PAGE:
Three-hour thesis courses and three- and six-hour dissertation courses are graded R/F/W only (except social work thesis courses). The grade of P (required for degree completion for students enrolled in thesis or dissertation programs) can be earned only in six- or nine-hour thesis courses and nine-hour dissertation courses. In the course listings below, R-graded courses are designated either "Graded P/F/R" or "Graded R." Occasionally, the valid grades for a course change. Students should consult the appropriate Graduate Advisor or instructor for valid grade information for particular courses. (See also the sections titled "R" Grade, Credit for Research, Internship, Thesis or Dissertation Courses and Incomplete Grade in this catalog.)
Course fee information is published in the online Student Schedule of Classes at www.uta.edu/schedule. Please refer to this Web site for a detailed listing of specific course fees.
The curriculum is organized around five content areas and field instruction. Required and elective courses are offered in each content area. Students must complete all foundation (first year) required courses before taking advanced (second year) courses. First year courses have 5000 numbers; second year courses have 6000 numbers. Master's level students are also allowed to take doctoral level courses with permission of the instructor. The five areas and the courses offered under each are listed below.
Students are required to take SOCW 5301 (Human Behavior and the Social Environment) and SOCW 5317 (Race, Ethnicity, and Women). Additionally, students choose one other course from the Human Behavior and the Social Environment content area.
5301. HUMAN BEHAVIOR AND THE SOCIAL ENVIRONMENT I (3-0). Exploration of behavioral and social science knowledge of human behavior and development through the life course. Examines major systems in society: individual, group, family, and community; and the diversity of ethnicity, race, class, sexual orientation, and culture.
5317. HUMAN BEHAVIOR AND DIVERSE POPULATIONS (3-0). Introduction to theoretical, practical, and policy issues related to race, ethnicity, and women. Historical, political, and socioeconomic forces are examined that maintain racist and sexist values, attitudes, and behaviors in society and all levels of organizational behavior.
6310. SEMINAR IN WOMEN'S ISSUES (3-0). Examines women's development within psychological and sociological contexts; applies theories to understanding roles women take within families and the workplace.
6320. PERSONAL RELATIONSHIPS (3-0). Explores theoretical and empirical material on linkup initiation, maintenance, and termination. Identifies areas for intervention.
6323. PERSPECTIVES IN MENTAL HEALTH (3-0). Examination and analysis of theories of mental health and disorders, perspectives on the etiology and epidemiology of mental disorder and the institutional response to problems in mental health (e.g. "asylums", community mental health programs).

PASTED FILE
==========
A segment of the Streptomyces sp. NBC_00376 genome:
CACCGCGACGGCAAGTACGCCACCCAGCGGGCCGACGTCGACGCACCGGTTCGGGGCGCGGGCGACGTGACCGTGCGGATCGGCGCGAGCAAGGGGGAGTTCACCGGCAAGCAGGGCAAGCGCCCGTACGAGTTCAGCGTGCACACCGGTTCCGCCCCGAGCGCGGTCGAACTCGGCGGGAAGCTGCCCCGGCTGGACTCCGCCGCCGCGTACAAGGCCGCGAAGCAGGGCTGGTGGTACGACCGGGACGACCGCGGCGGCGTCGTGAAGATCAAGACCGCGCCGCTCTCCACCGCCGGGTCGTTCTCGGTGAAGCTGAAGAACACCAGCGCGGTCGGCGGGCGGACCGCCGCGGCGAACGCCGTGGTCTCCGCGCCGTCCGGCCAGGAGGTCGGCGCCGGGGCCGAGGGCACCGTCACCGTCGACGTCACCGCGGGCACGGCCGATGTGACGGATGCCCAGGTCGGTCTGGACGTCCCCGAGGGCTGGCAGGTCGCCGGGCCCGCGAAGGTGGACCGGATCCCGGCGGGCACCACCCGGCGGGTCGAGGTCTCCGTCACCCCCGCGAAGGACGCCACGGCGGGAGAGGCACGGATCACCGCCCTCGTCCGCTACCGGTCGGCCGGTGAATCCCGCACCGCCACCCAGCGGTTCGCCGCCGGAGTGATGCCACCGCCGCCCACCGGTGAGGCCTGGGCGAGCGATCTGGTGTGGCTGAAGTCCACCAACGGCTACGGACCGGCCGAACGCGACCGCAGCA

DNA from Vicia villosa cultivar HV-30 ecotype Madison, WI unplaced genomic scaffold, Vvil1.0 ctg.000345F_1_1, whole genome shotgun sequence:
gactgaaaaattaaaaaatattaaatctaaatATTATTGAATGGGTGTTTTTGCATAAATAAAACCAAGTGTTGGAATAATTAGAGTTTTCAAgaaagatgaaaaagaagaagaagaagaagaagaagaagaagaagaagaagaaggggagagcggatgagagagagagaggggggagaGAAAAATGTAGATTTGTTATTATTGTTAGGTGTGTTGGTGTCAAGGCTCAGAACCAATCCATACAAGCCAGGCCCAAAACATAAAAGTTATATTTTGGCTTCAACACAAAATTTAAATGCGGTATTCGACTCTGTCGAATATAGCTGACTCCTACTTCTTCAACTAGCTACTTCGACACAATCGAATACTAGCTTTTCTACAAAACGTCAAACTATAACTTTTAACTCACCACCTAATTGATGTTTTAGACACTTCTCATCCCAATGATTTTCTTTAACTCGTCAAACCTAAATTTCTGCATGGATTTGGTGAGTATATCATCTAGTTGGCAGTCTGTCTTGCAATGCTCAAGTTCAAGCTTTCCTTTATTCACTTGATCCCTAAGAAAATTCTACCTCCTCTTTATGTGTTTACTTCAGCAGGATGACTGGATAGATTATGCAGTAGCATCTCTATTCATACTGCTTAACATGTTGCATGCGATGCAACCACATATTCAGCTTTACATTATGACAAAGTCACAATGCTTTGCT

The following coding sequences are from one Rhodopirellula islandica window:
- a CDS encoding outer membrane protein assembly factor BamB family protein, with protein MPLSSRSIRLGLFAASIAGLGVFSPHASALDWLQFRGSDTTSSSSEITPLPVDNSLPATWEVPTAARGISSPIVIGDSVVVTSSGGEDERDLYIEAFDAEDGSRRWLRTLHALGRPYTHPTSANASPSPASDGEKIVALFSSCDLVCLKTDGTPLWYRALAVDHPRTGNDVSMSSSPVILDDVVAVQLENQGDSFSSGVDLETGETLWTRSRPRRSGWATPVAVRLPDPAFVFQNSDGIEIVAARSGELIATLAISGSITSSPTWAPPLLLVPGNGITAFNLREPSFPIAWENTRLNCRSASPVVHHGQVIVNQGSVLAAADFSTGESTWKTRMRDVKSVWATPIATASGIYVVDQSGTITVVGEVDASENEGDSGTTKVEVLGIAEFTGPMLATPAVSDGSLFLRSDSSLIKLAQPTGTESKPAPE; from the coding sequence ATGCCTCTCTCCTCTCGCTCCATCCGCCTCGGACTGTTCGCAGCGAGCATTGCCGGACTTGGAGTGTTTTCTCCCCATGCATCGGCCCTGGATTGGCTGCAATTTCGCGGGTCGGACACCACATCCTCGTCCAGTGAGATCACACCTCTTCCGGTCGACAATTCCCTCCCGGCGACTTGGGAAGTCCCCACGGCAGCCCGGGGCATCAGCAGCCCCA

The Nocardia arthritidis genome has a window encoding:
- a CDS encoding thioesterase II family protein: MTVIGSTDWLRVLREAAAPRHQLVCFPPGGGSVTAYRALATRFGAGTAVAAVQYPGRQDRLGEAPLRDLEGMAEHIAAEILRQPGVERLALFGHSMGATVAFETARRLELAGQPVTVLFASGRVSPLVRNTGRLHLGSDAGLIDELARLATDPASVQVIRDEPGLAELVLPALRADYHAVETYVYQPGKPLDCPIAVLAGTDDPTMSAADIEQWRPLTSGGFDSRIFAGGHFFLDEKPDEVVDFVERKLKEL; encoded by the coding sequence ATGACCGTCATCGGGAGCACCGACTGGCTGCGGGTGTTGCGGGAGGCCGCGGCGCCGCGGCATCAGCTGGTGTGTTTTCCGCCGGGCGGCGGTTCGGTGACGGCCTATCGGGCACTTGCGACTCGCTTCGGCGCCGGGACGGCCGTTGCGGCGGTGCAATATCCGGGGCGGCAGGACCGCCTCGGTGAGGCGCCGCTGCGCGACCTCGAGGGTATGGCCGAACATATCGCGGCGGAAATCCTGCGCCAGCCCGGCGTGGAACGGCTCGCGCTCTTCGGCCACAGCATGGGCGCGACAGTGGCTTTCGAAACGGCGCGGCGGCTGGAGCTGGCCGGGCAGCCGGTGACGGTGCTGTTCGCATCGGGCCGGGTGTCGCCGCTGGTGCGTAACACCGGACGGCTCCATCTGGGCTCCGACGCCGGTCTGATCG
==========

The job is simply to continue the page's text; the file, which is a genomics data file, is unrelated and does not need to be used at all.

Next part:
6330. CHILD DEVELOPMENT (3-0). Reviews and analyzes a number of theoretical and empirical approaches to understanding the development of the child through adolescence; implications for practice and policy.
6331. THEORIES OF FAMILY (3-0). Reviews a variety of theoretical approaches useful in understanding the family. Implications for practice at the policy, community, and interpersonal levels are discussed.
6332. ADULT DEVELOPMENT (3-0). Explores selected issues and themes associated with early and middle adulthood. Issues pertinent to practice, such as the developmental change process, are also examined.
6333. AGING IN AMERICAN SOCIETY (3-0). Explores the elderly population in American society. Includes discussion of social gerontology, a description of the aged in the United States and across cultures. Changes among the elderly such as health, finances and social roles are studied.
6337. PSYCHODYNAMICS (3-0). Major aspects of psychodynamics theory derived from Freud and the recent ego psychologists are used in an analysis of the life cycle. Implications for social work practice are drawn, particularly application of the theory for practice with special groups: minorities, women, and lower socioeconomic groups.
6342. Human Behavior in Macro Environments (3-0). Offers advanced students the opportunity to study people's behavior within large and complex social settings including: natural helping networks and ontological communities, organizations and bureaucracies, and social and political movements. Meets the advanced Human Behavior requirement for students pursuing CAP specializations. Prerequisites: SOCW 5301 and SOCW 5317.
6365. LESBIAN, GAY, BISEXUAL, AND TRANSGENDER DEVELOPMENT ISSUES (3-0). Reviews various life experiences and psychosocial challenges characteristic of lesbian, gay, bisexual, and transgender persons. Interventions for these populations will be identified.
Students are required to take SOCW 5303 (Foundations of Social Welfare Policy and Services) and one other course from this content area.
5303. FOUNDATIONS OF SOCIAL POLICY AND SERVICES (3-0). Examines how social goals are met by social welfare institutions. Conceptual schemes are developed for analyzing the structure of social welfare institutions and evaluating social welfare sub-systems. The social work profession also is examined in the context of the evolution and function of the contemporary American social welfare system. Required of all first-year students.